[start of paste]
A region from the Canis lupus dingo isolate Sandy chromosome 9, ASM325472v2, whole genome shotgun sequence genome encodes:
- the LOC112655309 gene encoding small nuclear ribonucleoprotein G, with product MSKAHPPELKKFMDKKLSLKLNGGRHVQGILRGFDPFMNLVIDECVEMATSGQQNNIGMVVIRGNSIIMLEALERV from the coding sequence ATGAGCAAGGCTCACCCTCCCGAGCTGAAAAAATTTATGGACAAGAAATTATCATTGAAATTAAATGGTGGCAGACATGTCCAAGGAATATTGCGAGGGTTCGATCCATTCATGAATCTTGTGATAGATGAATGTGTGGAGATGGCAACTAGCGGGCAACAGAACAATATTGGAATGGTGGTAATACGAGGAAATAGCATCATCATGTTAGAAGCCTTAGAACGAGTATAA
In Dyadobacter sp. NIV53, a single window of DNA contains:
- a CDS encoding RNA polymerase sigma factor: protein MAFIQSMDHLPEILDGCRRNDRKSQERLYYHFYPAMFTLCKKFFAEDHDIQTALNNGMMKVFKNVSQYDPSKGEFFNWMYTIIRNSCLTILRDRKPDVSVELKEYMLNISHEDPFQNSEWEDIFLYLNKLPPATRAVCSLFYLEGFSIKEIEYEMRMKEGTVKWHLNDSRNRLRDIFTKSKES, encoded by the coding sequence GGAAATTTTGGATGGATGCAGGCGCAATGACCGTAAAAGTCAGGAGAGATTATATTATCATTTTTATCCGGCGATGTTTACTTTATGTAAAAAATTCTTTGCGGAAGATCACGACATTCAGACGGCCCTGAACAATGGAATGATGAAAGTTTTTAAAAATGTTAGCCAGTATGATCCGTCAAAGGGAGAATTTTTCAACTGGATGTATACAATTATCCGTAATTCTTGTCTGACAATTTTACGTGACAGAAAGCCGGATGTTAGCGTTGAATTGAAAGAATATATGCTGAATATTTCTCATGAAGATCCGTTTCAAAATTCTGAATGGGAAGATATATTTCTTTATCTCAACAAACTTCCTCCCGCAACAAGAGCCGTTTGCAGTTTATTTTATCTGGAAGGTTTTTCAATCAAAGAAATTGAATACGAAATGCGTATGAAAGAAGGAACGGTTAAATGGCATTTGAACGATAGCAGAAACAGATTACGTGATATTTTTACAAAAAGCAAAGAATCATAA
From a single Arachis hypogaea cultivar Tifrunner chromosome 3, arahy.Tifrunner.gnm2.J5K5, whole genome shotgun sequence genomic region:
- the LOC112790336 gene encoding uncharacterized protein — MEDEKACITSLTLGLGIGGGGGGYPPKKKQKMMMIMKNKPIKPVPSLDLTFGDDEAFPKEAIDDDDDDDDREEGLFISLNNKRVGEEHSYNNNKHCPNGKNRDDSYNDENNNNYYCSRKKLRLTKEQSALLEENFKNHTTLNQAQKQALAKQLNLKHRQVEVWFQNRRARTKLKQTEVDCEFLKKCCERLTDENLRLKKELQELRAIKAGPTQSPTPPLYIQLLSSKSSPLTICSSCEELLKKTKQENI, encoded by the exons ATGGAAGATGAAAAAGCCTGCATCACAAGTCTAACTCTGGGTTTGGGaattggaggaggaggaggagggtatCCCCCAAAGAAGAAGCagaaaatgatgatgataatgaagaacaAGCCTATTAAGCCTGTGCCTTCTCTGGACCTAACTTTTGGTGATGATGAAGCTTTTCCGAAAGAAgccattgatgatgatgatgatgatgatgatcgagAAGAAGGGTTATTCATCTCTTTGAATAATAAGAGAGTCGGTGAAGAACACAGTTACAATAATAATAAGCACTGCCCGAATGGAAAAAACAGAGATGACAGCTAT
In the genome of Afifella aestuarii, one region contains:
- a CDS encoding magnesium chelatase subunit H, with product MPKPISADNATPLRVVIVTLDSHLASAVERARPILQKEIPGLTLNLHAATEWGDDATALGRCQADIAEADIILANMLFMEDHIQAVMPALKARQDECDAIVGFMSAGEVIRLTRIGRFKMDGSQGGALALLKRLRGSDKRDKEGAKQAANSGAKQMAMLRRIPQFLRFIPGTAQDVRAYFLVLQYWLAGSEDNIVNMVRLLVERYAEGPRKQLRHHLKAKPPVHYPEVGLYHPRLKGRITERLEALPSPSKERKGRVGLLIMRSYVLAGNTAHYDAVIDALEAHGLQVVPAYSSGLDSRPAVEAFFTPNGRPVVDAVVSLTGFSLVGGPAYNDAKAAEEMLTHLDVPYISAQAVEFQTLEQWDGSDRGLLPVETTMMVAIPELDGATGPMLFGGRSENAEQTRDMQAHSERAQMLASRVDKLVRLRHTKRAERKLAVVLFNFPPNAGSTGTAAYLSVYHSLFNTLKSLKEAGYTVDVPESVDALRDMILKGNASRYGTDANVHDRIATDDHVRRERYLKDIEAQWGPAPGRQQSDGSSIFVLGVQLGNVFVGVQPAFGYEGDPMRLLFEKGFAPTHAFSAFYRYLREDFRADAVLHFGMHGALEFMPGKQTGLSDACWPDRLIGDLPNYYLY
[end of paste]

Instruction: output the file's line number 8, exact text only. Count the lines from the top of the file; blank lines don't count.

- a CDS encoding magnesium chelatase subunit H, with product MPKPISADNATPLRVVIVTLDSHLASAVERARPILQKEIPGLTLNLHAATEWGDDATALGRCQADIAEADIILANMLFMEDHIQAVMPALKARQDECDAIVGFMSAGEVIRLTRIGRFKMDGSQGGALALLKRLRGSDKRDKEGAKQAANSGAKQMAMLRRIPQFLRFIPGTAQDVRAYFLVLQYWLAGSEDNIVNMVRLLVERYAEGPRKQLRHHLKAKPPVHYPEVGLYHPRLKGRITERLEALPSPSKERKGRVGLLIMRSYVLAGNTAHYDAVIDALEAHGLQVVPAYSSGLDSRPAVEAFFTPNGRPVVDAVVSLTGFSLVGGPAYNDAKAAEEMLTHLDVPYISAQAVEFQTLEQWDGSDRGLLPVETTMMVAIPELDGATGPMLFGGRSENAEQTRDMQAHSERAQMLASRVDKLVRLRHTKRAERKLAVVLFNFPPNAGSTGTAAYLSVYHSLFNTLKSLKEAGYTVDVPESVDALRDMILKGNASRYGTDANVHDRIATDDHVRRERYLKDIEAQWGPAPGRQQSDGSSIFVLGVQLGNVFVGVQPAFGYEGDPMRLLFEKGFAPTHAFSAFYRYLREDFRADAVLHFGMHGALEFMPGKQTGLSDACWPDRLIGDLPNYYLY